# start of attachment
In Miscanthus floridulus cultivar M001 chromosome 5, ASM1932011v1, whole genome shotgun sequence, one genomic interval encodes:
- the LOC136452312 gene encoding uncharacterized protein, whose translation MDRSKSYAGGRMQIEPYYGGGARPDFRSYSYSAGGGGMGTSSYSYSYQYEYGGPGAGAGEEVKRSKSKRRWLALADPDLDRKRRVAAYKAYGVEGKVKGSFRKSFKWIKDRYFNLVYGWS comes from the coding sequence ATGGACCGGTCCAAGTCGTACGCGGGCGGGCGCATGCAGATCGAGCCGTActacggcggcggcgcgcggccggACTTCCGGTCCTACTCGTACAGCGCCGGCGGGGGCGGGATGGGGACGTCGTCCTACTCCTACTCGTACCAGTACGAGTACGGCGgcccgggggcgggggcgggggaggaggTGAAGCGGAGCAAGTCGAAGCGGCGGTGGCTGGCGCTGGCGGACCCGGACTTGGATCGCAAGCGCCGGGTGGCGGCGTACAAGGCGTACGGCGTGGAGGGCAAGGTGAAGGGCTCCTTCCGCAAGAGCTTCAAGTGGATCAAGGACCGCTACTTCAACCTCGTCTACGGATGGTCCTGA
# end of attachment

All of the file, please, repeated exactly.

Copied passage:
In Miscanthus floridulus cultivar M001 chromosome 5, ASM1932011v1, whole genome shotgun sequence, one genomic interval encodes:
- the LOC136452312 gene encoding uncharacterized protein, whose translation MDRSKSYAGGRMQIEPYYGGGARPDFRSYSYSAGGGGMGTSSYSYSYQYEYGGPGAGAGEEVKRSKSKRRWLALADPDLDRKRRVAAYKAYGVEGKVKGSFRKSFKWIKDRYFNLVYGWS comes from the coding sequence ATGGACCGGTCCAAGTCGTACGCGGGCGGGCGCATGCAGATCGAGCCGTActacggcggcggcgcgcggccggACTTCCGGTCCTACTCGTACAGCGCCGGCGGGGGCGGGATGGGGACGTCGTCCTACTCCTACTCGTACCAGTACGAGTACGGCGgcccgggggcgggggcgggggaggaggTGAAGCGGAGCAAGTCGAAGCGGCGGTGGCTGGCGCTGGCGGACCCGGACTTGGATCGCAAGCGCCGGGTGGCGGCGTACAAGGCGTACGGCGTGGAGGGCAAGGTGAAGGGCTCCTTCCGCAAGAGCTTCAAGTGGATCAAGGACCGCTACTTCAACCTCGTCTACGGATGGTCCTGA